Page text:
Connecting with indigo


There is something about the colors that come out of an indigo vat. 

What starts out a green that is sometimes shockingly bright then transitions as the dye oxidizes to blues.  Depending on the fiber, the vat strength, the length of time (and probably the air temperature), the blues vary from a murky, muddy puddle sort of faded blue jeans shade, to rich, dark, strong blues--not quite navy.  No, in my opinion, the darker shades are never really navy.  They are always, always indigo.  Dark indigo, sure, but indigo.  Indigo at its core.

Indigo dyeing has been around so long and used by so many in so many different places (Egypt, Israel, Africa, Palestine, Chile, Peru, China, Japan, Mali, India, Europe, and America) that it is impossible for me to pull a hank of yarn out of a dye vat and not feel connected.

Indigo dyeing connects me to the past as well as to the present and future, both here and in other parts of the world. I think about people living lives that bear little resemblance to my own, but who also dye with indigo thousands of miles from my backyard. As I stand here in my yard, where once thrived a Colonial indigo plantation, I also think about the people who grew and processed the indigo crop in the 1700's for the family who owned the land. What would they have thought about me putting my thoughts about indigo on a blog, on a website, on the internet, that would then get read by people all over the world, on their phones? Crazy, when you think about it.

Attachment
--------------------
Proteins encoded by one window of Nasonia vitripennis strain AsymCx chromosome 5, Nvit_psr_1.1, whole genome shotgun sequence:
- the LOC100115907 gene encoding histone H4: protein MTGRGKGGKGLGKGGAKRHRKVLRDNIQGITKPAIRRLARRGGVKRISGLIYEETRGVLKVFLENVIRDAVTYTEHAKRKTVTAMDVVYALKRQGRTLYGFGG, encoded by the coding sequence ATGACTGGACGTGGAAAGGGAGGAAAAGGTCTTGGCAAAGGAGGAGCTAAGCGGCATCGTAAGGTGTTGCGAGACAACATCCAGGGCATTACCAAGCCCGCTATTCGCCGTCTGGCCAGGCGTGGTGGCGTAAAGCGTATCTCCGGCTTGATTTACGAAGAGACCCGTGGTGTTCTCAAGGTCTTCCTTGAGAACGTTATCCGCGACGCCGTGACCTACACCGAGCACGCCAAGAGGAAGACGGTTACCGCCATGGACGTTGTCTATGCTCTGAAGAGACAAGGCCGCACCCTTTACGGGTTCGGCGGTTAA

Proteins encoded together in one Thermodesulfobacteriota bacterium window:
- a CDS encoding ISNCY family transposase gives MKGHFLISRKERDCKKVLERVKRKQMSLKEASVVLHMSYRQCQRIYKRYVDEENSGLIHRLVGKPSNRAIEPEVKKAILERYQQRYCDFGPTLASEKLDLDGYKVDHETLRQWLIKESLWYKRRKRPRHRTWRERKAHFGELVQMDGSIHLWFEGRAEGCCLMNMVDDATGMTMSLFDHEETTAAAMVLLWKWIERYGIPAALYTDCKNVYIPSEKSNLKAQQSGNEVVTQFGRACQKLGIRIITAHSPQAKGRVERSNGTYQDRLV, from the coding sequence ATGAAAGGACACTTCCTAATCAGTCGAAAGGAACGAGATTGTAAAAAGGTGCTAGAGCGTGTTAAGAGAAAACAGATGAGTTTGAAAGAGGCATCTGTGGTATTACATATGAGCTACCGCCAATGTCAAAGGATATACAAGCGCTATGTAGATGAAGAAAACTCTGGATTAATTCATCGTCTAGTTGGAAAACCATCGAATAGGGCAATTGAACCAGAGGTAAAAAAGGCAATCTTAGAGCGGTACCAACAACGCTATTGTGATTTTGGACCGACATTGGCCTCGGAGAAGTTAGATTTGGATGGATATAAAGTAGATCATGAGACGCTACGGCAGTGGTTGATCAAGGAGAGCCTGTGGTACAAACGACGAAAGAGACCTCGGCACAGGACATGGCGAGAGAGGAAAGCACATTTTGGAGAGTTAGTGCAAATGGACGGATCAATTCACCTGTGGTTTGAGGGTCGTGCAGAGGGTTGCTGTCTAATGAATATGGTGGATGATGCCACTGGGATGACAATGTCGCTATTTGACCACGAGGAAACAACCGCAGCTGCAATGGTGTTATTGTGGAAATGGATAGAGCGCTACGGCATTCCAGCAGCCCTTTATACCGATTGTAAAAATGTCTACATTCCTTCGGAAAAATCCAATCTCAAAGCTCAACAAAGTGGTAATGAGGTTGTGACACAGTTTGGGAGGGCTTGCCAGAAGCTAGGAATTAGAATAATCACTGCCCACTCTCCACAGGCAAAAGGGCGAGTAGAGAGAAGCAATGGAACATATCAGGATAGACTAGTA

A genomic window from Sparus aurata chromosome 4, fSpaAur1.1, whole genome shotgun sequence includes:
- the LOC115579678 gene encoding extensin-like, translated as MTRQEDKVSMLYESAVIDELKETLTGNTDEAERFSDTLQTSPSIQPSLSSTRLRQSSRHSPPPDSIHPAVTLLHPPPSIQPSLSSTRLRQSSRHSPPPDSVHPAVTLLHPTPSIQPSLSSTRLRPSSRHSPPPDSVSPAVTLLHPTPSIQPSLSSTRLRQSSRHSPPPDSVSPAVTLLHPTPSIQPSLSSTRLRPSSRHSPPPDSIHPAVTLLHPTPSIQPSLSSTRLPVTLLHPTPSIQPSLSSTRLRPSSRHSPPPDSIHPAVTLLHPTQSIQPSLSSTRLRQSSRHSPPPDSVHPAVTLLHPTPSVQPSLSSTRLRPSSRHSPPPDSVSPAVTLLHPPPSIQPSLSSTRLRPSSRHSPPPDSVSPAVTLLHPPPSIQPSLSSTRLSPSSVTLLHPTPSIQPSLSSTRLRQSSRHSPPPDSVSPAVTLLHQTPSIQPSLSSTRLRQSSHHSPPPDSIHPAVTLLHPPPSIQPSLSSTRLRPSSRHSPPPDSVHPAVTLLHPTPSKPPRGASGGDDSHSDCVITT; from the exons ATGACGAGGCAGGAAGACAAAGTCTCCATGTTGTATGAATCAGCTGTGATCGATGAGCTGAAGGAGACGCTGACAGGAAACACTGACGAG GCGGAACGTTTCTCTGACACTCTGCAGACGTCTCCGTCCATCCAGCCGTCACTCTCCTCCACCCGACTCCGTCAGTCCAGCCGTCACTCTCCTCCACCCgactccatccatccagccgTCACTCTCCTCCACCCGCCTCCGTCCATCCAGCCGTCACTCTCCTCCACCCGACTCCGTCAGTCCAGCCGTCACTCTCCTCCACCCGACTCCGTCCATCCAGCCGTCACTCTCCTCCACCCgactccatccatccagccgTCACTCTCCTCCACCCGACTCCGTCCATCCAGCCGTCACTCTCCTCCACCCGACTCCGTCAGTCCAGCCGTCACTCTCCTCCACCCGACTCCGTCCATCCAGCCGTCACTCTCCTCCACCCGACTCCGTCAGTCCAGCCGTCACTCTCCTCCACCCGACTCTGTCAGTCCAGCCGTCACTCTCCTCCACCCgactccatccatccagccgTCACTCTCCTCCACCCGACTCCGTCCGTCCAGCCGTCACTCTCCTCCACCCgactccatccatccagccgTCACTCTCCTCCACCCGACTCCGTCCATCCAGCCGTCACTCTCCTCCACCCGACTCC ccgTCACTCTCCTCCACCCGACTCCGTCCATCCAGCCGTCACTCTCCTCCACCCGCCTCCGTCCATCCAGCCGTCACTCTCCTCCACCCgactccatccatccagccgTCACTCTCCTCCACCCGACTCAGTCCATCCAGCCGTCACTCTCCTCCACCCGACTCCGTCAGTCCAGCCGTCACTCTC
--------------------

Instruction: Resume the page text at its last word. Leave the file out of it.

Last week I fired up the indigo vats for the first dyeing of 2015, accompanied by other seekers of indigo blue. We are all from different parts of the world, in different seasons of life, with different daily lives, different motivations, different past experiences, and different expectations for our indigo journeys.

Indigo was the common point of connection for us that morning. We shared the vats as well as the excitement and awe of the colors that came out of the vats. We shared the appreciation for the story of Eliza Lucas Pinckney and her successful indigo production here in the Charleston area. We shared the desire to try just one more technique in the vats, creating fabrics that glowed with the fire of natural indigo. 

Like knitting, indigo can bring people together across cultures and eras and connect them in ways that bring beauty to a world that can always use just a little more beauty. 

If you or someone you know would benefit from adding the beauty of indigo to life, be sure to check out my Indigo page.